We were driven out of our previous church by music so loud I had to wear earplugs during both choir rehearsal and Sunday services. Let's just say that our former music director would have loved the volume tonight. But here it's only one night a year, and I enjoy the food and fun. I would have enjoyed the conversation if I could have heard the person next to me....
We like snakes. Snakes eat bugs and rats and other not-so-pleasant would-be inhabitants of our yard. For the past several years, however, we haven't seen many. There haven't been that many hawks, though I have been hearing more owls than usual. Most likely the cause of drop in the snake population is that some of our neighbors don't feel about snakes the way we do. Our most common snake, the black racer, also has the unfortunately habit of hanging out just where the garage door hits the ground....
So we were glad to see one the other day, though less than happy that he zipped into the garage. Whence comes this snake suicide wish?
Then today Porter called me to the back porch to see another one. It was a snake I'd never seen before in all our 30 years in Florida. I took some pictures, and then Porter nudged it out the door with a broomstick. (Of course we had a broomstick handy. Isn't it two days before Hallowe'en?)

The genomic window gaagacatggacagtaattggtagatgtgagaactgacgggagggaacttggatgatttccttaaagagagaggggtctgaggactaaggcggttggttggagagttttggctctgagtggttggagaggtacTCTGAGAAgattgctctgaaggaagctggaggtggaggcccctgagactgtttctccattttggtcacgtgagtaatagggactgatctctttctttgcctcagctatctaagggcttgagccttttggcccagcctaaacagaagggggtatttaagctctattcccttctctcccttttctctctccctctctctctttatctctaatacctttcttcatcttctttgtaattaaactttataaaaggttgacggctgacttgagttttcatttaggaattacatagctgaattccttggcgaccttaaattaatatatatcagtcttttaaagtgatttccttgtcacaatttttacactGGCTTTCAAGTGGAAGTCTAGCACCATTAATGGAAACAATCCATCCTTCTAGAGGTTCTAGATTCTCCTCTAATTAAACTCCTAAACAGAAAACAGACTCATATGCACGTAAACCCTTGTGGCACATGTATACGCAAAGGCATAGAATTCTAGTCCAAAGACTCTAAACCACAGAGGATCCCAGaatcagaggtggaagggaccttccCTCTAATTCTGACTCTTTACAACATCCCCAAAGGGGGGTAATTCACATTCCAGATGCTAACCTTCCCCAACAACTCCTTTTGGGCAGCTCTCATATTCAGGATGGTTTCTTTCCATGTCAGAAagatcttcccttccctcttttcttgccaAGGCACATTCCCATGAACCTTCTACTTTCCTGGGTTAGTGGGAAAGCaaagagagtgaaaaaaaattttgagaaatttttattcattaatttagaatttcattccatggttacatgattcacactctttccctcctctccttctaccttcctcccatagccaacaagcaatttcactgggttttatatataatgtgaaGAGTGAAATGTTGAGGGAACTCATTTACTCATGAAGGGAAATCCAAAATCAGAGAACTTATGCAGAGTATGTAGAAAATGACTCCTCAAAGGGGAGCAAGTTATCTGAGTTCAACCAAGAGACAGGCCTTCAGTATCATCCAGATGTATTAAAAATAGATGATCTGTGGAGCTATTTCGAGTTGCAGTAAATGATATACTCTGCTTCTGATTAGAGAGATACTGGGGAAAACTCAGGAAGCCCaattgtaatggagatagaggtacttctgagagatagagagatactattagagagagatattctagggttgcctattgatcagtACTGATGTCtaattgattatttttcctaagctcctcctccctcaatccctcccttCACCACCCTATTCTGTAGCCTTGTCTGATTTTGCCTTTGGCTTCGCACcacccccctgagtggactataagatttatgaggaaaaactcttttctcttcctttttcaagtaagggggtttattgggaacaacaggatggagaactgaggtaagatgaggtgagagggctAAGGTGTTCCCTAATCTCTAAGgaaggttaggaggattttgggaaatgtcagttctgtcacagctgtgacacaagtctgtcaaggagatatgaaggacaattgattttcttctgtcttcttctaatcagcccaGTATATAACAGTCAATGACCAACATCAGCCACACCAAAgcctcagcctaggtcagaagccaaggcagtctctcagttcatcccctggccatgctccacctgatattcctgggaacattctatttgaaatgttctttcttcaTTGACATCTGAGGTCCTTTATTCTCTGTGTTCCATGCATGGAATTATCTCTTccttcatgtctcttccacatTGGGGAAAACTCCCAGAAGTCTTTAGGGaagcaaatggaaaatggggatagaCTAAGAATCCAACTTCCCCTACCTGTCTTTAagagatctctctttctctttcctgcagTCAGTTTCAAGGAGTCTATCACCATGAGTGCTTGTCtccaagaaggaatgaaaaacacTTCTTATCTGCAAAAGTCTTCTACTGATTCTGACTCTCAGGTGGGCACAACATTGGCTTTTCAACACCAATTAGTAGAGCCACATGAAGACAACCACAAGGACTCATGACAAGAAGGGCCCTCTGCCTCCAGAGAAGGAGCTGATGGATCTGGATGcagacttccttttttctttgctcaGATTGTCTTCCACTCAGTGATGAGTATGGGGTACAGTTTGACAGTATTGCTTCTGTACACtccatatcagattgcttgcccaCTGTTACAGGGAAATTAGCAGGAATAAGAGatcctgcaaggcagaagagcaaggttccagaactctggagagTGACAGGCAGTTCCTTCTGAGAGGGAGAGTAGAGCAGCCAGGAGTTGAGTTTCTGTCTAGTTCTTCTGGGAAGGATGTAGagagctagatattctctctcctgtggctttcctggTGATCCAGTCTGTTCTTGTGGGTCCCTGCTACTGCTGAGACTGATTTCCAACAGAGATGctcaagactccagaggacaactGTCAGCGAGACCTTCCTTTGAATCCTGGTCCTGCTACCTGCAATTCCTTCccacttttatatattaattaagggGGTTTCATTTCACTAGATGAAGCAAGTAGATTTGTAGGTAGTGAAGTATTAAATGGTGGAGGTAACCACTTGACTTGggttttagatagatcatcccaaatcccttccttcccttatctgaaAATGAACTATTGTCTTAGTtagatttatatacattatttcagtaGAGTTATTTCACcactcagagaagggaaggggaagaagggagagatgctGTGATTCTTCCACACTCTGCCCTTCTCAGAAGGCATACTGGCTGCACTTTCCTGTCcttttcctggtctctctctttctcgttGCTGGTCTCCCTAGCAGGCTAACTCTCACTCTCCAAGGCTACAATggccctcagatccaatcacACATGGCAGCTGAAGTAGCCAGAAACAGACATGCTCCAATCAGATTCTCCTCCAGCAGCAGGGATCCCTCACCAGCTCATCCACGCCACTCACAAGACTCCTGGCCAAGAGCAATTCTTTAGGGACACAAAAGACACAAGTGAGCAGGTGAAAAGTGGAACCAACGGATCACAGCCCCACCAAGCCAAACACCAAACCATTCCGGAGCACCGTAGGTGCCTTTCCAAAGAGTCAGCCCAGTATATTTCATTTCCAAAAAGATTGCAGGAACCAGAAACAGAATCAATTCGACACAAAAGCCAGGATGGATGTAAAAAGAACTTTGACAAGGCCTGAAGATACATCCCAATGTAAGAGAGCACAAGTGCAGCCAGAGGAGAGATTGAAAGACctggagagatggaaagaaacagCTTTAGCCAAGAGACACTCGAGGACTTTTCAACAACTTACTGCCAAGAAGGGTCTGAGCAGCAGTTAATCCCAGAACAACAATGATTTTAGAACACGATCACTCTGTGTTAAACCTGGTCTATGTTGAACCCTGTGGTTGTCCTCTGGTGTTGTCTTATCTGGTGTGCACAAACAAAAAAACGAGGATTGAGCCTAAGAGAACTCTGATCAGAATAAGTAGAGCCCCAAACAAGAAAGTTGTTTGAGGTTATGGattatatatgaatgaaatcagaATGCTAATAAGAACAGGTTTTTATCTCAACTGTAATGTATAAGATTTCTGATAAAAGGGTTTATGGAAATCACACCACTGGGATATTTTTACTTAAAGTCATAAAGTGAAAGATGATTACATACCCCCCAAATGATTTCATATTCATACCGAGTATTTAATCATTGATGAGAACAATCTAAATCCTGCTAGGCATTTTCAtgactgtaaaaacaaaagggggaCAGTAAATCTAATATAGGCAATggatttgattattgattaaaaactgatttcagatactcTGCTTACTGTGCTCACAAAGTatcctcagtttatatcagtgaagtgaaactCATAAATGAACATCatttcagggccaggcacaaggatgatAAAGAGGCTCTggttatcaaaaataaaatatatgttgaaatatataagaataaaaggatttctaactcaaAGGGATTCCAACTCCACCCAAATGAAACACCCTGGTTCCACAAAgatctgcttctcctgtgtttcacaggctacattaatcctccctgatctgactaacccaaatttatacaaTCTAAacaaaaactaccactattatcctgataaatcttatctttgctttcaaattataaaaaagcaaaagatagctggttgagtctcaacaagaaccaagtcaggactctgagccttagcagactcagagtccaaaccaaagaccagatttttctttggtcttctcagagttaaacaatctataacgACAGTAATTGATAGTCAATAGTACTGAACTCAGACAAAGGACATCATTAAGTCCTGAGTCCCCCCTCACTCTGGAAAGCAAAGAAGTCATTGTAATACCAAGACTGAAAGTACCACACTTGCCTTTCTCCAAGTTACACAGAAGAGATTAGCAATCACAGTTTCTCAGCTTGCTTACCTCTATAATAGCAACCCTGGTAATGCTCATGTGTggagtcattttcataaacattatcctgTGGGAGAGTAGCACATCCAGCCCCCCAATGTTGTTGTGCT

I transferred the pictures to my computer and started my identification quest. With a little trepidation, I began with the venomous snakes, because our snake (click to enlarge)
reminded us of nothing more than a pygmy rattler.
We could see no rattles, but they are very small, and this looked to be a pretty young snake. I began my search with the thought that shooing him out into the backyard—over which we expect our grandchildren to roam freely this summer—might not have been the smartest of ideas. True, we'd never had a pygmy rattlesnake in our yard (that I know of), and had only once ever seen one in the wild (on a campout), but there's always a first time.
It didn't take long, however, to discover that even after 30 years we still had something to learn about the black racer. The juveniles look nothing like the adults, which are sleek and a solid grey-black. The young are blotched, and are often mistaken for pygmy rattlers. You can see images of both the young and the adult here.